After 4.5 hours on the ridge, we began the descent into Iris Burn Valley. Lower and protected by the trees, the wind ceased. It took another knee-jarring hour of endless switchbacks to reach Iris Burn Hut.

The hut sits peacefully in a large, open tussock clearing. In the distance, mountains. There are short walks to a river and waterfall.

We found bunks for the night. Unpacked and went to the kitchen/dining area to make dinner. We were asleep by 8:30pm.

Iris Burn Hut

TIPS

  • The huts provide gas stoves
  • Bring a pot if you are going to cook or boil water
  • Back Country Cuisine and The Outdoor Gourmet make really good dehydrated meals and can be bought at the outdoor store in Te Anau.
  • The hut master does collect tickets (don’t lose or forget them!)
  • The sandflies are no joke. Absolutely bring bug spray, with DEET. Don’t even bother with natural repellent. The sand-flies will laugh at you.

Day 2: Iris Burn Hut to Kepler Track Carpark (20 miles / 31.7 km)

It rained hard during the night and temperatures dropped. It was still raining when we exited Iris Burn Hut at 8am. The mountains in the distance now had a coating of snow. Hikers going in the opposite direction, climbing up and over the ridgeline, would have their work cut out for them.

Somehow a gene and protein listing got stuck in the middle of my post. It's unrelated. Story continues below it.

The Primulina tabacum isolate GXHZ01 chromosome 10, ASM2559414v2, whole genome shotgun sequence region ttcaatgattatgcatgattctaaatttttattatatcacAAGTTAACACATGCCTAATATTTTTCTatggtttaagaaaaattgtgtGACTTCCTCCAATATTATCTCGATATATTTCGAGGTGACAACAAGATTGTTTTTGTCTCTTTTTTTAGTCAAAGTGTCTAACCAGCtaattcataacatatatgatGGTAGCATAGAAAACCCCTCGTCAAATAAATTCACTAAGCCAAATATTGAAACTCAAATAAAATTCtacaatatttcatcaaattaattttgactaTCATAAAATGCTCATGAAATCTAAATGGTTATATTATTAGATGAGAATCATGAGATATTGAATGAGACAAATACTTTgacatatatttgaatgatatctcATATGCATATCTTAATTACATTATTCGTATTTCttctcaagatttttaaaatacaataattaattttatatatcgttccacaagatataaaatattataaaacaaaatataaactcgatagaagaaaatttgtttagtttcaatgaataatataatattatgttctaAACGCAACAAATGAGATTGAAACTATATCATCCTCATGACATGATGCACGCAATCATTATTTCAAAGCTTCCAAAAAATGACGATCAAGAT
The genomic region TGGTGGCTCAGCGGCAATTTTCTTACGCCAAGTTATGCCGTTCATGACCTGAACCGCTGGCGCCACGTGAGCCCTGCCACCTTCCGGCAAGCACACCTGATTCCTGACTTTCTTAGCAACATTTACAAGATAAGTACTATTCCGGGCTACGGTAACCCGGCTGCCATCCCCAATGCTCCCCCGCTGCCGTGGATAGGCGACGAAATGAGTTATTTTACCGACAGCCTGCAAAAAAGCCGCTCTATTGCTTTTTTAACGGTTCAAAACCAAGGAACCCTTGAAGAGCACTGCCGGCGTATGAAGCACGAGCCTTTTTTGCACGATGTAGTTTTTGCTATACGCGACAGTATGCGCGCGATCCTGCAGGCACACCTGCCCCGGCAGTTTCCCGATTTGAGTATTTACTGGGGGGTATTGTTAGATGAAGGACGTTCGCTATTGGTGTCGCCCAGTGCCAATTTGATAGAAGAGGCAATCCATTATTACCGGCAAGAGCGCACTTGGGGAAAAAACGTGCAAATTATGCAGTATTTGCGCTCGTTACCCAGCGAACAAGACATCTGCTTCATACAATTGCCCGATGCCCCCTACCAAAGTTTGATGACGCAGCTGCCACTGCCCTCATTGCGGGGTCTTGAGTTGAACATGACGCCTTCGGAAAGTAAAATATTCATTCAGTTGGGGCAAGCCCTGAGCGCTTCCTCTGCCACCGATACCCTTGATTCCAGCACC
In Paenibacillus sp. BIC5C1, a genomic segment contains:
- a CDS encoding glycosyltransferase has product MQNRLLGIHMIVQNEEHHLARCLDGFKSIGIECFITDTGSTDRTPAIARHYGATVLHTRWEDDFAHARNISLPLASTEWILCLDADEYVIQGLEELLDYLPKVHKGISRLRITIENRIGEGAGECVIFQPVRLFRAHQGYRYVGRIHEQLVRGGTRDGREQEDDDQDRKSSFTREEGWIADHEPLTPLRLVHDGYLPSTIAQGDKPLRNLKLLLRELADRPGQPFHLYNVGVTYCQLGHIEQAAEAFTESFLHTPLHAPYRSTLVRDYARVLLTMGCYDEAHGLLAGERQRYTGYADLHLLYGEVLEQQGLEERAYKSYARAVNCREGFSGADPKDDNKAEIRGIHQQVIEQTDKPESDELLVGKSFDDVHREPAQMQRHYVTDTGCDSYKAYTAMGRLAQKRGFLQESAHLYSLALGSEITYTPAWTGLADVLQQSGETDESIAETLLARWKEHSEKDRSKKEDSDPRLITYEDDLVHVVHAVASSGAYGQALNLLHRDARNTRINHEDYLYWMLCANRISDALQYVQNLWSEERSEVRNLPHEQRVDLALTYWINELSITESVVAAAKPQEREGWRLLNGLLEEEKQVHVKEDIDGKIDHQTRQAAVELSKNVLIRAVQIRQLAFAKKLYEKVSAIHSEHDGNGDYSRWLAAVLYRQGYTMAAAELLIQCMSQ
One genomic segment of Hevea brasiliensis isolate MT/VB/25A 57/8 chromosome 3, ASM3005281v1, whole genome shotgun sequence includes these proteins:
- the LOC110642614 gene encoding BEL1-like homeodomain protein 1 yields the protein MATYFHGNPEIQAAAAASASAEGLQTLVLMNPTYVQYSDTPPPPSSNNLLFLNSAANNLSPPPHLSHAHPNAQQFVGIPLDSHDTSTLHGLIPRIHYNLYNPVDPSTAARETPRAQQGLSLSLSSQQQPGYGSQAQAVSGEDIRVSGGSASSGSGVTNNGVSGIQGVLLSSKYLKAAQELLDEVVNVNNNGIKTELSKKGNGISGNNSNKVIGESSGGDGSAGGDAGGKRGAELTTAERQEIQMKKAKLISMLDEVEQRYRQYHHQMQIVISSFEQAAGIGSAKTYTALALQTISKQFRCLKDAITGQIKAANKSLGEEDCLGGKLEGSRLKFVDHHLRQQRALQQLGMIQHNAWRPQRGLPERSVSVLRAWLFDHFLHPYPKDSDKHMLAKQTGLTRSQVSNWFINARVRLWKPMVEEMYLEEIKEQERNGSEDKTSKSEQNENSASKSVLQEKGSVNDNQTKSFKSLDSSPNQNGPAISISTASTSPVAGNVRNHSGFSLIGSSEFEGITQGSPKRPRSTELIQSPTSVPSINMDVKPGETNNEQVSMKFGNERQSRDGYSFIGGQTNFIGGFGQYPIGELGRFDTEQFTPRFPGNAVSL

It rained all day.

The trail meanders through a rainforest - plush with vegetation, ferns, moss, streams, over a saddle, into a valley that exits along the lakeshore around Shallow Bay to Moturau Hut (16.2km from Iris Burn Hut). It took a little over 4 hours to reach the hut.

This shore section is buggy – lots of sandflies - so we ate lunch inside the hut. 

We continued on through more forest, over streams and a swinging bridge. We passed Rainbow carpark where some choose to start the Kepler Track. There is also a bus service to and from Te Anau. 

Onward we pushed through more of the same scenery. This forest/valley section is very similar to much of what you see on the popular Milford Track. It is beautiful, but not breathtaking like the Kepler Track ridgeline views. 

After a total of 7 hours hiking, we reached the carpark. Wet. Cold. Exhausted. Happy. We completed the Kepler Track!

MORE TIPS

  • It rains over 200 days a year in Fiordland National Park.
  • Bring a rain jacket and pants.
  • Bring a rain cover for your backpack
  • Wear a hat with a brim to avert the rain
  • Use Trekking Poles

We spent sixteen days on the South Island and completed 10 different treks, hiking over 110 miles with 34,000 feet of elevation gains and losses.

The Kepler Track and the Mueller Hut Route in Mt. Cook National Park were my two favorite adventures.